Effects of a Young Sun on a Young Earth

I’m pleased to announce three out-of-cycle opportunities to work with Penn State astronomers — including me! — through the NASA Nexus for Exoplanet System Science.  This cross-disciplinary research network is soliciting applications due July 1 for Nasa Postdoctoral Program fellows to come to Penn State to work on projects that cross disciplines and NExSS teams. I’ll describe the two with me in these blog posts; the third is to work with Eric Ford on the statistical properties of exoplanets (read the ad!)

Before you apply, please contact us so that we can help you craft a winning proposal.


The first opportunity is at this link.  Here is the second opportunity to work with me:

Effects of a Young Sun on a Young Earth

There is a huge controversy in heliophysics/stellar astrophysics over the composition of the Sun.  This might be surprising, given how well we (think) we understand the patterns of abundances in the Solar System, and how well we can study the Sun’s photosphere, but it turns out there’s a fly in the ointment.

The Standard Solar Model has been a high point in stellar astrophysics for decades.  Helioseismology provides data that confirms the model to very high precision, with a tiny disagreement at the base of the convective zone, where the physics gets tricky and uncertain.  This model includes a detailed map of the abundances of the elements as a function of depth in the Sun.

Martin Asplund, scourge of the Standard Solar Model.

Martin Asplund, scourge of the Standard Solar Model.

Then, along comes Martin Asplund who carefully measures the abundance of elements in the Solar atmosphere with unprecedented care and detail, and he finds that some elements, in particular oxygen, have had their abundances overestimated by a lot.  This created, as the physicists like to say “tension” between the models and the data.

One solution to this problem is that the new abundances are wrong.  Another is that the Standard Solar Model has been wrong for decades, with offsetting errors that gave us a false sense of precision. The problem with this solution is: what’s the other offsetting error?

Steinn Sigurdsson pointed me to an intriguing possibility: maybe the Sun was more massive when it was young? This would have had many effects, including a larger buildup of helium in its core that would be inconsistent with helioseismic measurements.  But now that Asplund has “broken” helioseismology, maybe there’s some room to play here?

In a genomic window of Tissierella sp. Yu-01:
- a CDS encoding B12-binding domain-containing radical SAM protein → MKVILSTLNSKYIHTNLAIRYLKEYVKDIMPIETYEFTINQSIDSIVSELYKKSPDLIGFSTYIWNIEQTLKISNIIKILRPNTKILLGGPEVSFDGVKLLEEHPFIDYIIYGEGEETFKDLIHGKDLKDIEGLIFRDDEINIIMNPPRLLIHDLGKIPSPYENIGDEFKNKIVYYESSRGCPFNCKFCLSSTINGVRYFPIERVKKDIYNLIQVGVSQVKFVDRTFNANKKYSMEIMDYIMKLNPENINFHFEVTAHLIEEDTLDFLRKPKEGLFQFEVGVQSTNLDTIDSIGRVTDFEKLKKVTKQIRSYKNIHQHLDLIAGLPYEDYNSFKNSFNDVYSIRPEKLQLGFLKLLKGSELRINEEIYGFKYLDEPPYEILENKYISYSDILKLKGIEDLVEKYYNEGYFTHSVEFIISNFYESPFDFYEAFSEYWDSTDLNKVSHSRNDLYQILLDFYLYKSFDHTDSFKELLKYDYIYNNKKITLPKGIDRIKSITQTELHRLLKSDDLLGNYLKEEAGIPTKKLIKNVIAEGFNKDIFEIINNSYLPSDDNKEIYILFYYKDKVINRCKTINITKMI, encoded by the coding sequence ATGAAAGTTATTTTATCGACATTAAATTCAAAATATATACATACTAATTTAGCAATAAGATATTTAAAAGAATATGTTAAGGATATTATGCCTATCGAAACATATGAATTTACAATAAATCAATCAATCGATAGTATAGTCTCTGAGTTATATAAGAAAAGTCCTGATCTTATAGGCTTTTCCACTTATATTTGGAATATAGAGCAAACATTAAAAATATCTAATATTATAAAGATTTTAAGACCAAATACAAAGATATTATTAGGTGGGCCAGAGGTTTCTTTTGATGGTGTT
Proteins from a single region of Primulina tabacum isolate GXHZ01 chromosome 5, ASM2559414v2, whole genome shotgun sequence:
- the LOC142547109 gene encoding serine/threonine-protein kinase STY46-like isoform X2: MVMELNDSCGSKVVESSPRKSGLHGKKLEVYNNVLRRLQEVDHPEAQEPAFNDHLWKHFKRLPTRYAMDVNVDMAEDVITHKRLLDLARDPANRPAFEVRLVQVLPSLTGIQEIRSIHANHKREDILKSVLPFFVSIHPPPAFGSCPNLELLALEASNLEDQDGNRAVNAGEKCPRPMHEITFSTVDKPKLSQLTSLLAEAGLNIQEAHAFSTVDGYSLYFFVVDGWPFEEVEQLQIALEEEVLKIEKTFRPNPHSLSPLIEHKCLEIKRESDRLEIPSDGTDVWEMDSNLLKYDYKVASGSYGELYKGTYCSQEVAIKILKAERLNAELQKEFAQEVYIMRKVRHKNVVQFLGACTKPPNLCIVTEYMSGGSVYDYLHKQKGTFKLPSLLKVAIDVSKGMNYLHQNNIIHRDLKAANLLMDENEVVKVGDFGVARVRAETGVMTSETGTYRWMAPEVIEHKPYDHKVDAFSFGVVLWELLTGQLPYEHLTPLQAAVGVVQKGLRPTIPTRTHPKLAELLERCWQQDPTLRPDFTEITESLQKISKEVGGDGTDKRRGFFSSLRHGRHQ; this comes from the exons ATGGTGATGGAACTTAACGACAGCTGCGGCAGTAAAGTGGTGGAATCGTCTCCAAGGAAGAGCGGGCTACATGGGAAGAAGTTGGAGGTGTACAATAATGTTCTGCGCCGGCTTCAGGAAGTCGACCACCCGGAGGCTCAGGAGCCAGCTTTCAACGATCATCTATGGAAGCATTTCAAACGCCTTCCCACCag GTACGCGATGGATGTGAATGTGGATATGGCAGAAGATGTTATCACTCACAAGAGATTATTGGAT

There’s not a lot of room to play with this: Brian Wood has been measuring mass loss in young stars and finds it’s too small to have much effect.  But those measurements are pretty uncertain, and the payoff here is big: the insolation of the planets goes as the fifth power (!) of the Sun’s mass (two powers from holding the planets closer and three from higher rates of fusion) so even a 1.01 solar mass young sun would have an important effect (5%) on their received flux when they were young.  In particular, a major problem in planetary science is the “Faint Young Sun paradox”: the young sun was 25% fainter than today, so how could early Mars and Earth have had liquid water?!  Perhaps this is part of the problem?

This is not a new idea; Sackmann and Boothroyd discussed it 13 years ago. But with the new Asplund abundances (and Bailey opacities) it’s time to revisit the problem.

Even if the young sun was faint, it was very active.  The repurposed Kepler mission K2 has been observing stars across a range of ages, seeing how their flare rates and energies vary with stellar age and mass. These are important inputs for models of the young Earth and Mars: high energy particles can have a big effect on young planets’ atmospheres.  Indeed, NExSS PI Vladimir Airapetian had a nice result on this recently with respect to the Faint Young Sun paradox.

Anthony Del Genio of the Goddard Institute for Space Studies

Anthony Del Genio of the Goddard Institute for Space Studies

Anthony Del Genio of the Goddard Institute for Space Studies is interested in extending the GISS ROCKE-3D global climate model to early (Archaean) Earth, and the inputs for that model include the spectrum of the Sun at early times—a spectrum K2 will help us understand, and that depends on the mass of the Sun at that time.

Are you a recent heliophysics or astrophysics PhD that would like to help is with this problem?  Please consider applying to our NPP opportunity by July 1. The arrangement we have in mind is that you will work at Penn State with me primarily, co-advised by Tony (including trips to GISS to work on the climate modeling side).

If you are going to do this, please get in touch with us directly so that we can help you craft a competitive proposal to NASA.

I hope to see you at Penn State!

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